Summer 2003 • Volume 2 • Issue 2

In this Issue: ANSI/ISEA 107-1999 & CSA Z96-02




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ANSI/ISEA 107-1999 & CSA Z96-02 Recommendations




Background Materials

Class 3

0.8 m²

1240 in²

Class 2

0.5 m²

775 in²

Class 1

0.14 m²

217 in²

The American National Standard (ANSI) and the Canadian Standards Association Standard (CSA) specifies minimum amounts of background fabrics and retroreflective materials for high-visibility garments. Background fabrics must be fluorescent yellow-green, fluorescent orange-red or fluorescent red, (the additional colors bright yellow-green, bright orange-red or bright red are acceptable for the CSA standard).



 107-1999eve that iscencing .s action at the Ontario Rental Housing Authority and the Urban develpomeBoth of these standards establish three classes of high-visibility safety clothing. Class 1, 2, and 3 are designated for each level of visibility, depending on the working environment for such things as traffic volume and visual complexity of the areas in which the garments will be worn.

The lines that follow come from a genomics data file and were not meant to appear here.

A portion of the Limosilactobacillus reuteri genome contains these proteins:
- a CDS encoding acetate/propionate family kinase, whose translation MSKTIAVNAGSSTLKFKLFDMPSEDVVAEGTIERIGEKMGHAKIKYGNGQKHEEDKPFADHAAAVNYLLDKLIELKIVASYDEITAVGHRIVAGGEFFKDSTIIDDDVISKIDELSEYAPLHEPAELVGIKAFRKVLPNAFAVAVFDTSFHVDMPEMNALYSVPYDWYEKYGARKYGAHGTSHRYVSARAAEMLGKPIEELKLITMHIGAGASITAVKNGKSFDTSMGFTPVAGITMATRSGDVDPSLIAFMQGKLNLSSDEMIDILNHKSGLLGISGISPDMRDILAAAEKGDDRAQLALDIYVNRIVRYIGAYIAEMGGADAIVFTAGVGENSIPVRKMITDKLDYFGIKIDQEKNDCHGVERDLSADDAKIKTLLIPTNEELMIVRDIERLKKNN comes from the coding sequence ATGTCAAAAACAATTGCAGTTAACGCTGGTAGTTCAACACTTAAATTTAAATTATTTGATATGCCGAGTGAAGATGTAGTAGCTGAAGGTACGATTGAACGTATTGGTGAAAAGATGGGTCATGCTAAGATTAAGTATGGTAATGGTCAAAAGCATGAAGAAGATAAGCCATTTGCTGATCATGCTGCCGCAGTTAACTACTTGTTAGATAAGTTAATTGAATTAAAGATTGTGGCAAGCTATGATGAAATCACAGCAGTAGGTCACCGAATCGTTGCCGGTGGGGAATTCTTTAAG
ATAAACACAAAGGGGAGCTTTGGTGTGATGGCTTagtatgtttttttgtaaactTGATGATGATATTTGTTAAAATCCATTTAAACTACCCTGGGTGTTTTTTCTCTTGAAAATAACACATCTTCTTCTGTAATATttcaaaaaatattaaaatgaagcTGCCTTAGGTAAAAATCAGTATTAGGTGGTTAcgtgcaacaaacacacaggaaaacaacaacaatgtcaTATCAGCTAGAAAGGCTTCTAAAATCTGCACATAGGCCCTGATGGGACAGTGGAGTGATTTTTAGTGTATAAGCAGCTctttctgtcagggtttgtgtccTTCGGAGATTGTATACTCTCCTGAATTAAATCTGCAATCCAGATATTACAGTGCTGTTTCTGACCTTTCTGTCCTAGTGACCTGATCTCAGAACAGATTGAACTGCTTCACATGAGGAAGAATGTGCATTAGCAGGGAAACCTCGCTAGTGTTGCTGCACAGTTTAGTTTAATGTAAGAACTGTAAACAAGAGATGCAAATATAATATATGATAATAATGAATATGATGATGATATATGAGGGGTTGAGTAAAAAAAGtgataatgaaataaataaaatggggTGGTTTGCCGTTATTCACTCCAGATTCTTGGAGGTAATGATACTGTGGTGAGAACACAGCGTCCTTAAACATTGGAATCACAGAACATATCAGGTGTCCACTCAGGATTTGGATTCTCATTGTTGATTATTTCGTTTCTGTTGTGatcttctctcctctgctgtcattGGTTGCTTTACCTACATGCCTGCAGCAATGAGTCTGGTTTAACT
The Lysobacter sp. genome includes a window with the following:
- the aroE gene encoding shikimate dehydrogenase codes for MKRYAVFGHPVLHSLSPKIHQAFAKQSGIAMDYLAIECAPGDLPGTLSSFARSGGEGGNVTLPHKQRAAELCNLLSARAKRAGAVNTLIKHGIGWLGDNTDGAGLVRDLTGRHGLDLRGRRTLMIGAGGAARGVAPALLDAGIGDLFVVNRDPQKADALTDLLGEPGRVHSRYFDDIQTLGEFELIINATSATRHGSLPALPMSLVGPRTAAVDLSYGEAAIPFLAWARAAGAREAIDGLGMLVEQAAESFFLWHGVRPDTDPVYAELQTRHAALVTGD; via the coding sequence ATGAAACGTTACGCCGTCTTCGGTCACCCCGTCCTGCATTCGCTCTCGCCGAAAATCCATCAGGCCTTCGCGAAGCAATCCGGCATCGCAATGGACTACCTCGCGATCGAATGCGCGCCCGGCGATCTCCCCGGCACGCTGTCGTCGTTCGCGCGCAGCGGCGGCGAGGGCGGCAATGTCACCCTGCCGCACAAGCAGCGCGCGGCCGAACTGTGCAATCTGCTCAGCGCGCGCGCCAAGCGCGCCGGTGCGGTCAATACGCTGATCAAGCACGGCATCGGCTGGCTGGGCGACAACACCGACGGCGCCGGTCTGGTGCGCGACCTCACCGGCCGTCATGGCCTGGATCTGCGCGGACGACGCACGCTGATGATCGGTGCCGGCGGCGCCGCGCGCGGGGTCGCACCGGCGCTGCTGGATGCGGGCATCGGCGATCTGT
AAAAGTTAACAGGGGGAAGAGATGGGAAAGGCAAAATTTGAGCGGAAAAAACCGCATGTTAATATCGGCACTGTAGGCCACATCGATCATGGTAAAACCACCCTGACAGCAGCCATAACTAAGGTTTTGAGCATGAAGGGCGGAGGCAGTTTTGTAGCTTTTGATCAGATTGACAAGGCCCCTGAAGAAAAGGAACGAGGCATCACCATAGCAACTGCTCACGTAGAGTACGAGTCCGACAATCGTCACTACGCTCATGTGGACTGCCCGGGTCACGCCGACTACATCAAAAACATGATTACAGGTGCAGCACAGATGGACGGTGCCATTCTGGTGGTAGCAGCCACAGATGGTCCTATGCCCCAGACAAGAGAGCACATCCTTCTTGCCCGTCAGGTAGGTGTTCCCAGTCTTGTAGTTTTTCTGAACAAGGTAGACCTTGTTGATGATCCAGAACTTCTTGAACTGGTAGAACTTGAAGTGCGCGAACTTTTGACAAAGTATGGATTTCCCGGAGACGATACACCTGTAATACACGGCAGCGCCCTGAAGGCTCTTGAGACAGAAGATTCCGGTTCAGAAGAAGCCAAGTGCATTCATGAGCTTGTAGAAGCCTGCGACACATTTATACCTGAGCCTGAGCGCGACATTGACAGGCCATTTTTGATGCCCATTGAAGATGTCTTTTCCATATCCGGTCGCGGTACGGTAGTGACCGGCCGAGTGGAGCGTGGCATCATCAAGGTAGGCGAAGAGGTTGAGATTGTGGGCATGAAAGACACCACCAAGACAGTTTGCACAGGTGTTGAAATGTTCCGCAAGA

All classes must provide the wearer 360º visibility. This is accomplished in a jacket by having the retroreflective striping encircle the torso and matching stripes on each arm. For garments with legs the retroreflective striping encircles each leg no more than 350 mm above the bottom of the leg.


The CSA specification requires that the minimum width of all stripes shall be no less than 50mm for all classes, where the ANSI standard will vary. The retroreflective striping has some special rules regarding the placement of the stripe. There are to be no gaps of more than 50mm on any horizontal stripe and 50mm on any vertical stripe


These standards specify three conspicuity classes of garments based on the wearer’s activities.